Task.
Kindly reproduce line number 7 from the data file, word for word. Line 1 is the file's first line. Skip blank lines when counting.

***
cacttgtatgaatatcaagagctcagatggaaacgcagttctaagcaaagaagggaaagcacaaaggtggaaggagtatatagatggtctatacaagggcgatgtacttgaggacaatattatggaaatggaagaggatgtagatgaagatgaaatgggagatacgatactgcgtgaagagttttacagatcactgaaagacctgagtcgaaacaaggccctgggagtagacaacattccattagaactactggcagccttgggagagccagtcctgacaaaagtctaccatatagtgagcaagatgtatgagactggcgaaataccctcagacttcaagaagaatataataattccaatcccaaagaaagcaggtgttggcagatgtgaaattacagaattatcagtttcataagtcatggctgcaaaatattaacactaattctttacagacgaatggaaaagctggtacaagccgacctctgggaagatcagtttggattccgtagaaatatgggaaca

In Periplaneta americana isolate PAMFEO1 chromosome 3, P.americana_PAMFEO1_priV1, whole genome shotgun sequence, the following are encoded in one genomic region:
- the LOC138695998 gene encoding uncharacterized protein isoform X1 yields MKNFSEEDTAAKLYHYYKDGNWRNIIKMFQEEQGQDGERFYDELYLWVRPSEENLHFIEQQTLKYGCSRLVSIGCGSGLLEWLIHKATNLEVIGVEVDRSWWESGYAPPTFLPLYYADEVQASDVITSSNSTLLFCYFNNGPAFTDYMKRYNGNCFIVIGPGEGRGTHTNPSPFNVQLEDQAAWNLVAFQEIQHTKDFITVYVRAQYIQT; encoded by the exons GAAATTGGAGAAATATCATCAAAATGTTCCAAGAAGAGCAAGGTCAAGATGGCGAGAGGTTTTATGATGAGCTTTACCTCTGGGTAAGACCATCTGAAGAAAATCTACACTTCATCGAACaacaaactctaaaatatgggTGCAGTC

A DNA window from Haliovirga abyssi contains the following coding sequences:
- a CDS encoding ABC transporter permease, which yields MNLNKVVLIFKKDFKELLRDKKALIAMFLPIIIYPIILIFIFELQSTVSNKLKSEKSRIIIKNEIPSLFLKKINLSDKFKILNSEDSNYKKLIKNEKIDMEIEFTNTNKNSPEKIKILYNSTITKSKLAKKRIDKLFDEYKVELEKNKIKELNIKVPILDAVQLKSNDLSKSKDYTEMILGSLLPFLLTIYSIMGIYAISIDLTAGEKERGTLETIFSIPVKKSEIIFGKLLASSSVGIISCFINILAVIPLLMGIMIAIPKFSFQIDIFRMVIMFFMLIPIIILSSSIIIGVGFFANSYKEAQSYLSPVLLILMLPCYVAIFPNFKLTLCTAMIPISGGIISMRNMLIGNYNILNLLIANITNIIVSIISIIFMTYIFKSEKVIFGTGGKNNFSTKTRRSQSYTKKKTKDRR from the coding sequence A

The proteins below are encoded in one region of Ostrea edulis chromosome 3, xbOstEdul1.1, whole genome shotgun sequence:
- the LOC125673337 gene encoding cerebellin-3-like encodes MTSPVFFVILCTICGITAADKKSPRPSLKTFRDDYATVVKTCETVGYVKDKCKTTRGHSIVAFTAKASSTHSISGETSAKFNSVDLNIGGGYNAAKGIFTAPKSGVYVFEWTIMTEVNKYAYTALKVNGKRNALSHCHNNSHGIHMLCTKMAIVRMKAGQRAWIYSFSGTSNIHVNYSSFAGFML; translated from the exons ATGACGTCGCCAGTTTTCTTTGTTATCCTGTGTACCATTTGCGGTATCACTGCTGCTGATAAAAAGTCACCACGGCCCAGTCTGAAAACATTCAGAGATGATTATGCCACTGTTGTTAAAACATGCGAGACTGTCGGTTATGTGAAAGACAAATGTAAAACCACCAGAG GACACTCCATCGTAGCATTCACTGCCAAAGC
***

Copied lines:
- the LOC125673337 gene encoding cerebellin-3-like encodes MTSPVFFVILCTICGITAADKKSPRPSLKTFRDDYATVVKTCETVGYVKDKCKTTRGHSIVAFTAKASSTHSISGETSAKFNSVDLNIGGGYNAAKGIFTAPKSGVYVFEWTIMTEVNKYAYTALKVNGKRNALSHCHNNSHGIHMLCTKMAIVRMKAGQRAWIYSFSGTSNIHVNYSSFAGFML; translated from the exons ATGACGTCGCCAGTTTTCTTTGTTATCCTGTGTACCATTTGCGGTATCACTGCTGCTGATAAAAAGTCACCACGGCCCAGTCTGAAAACATTCAGAGATGATTATGCCACTGTTGTTAAAACATGCGAGACTGTCGGTTATGTGAAAGACAAATGTAAAACCACCAGAG GACACTCCATCGTAGCATTCACTGCCAAAGC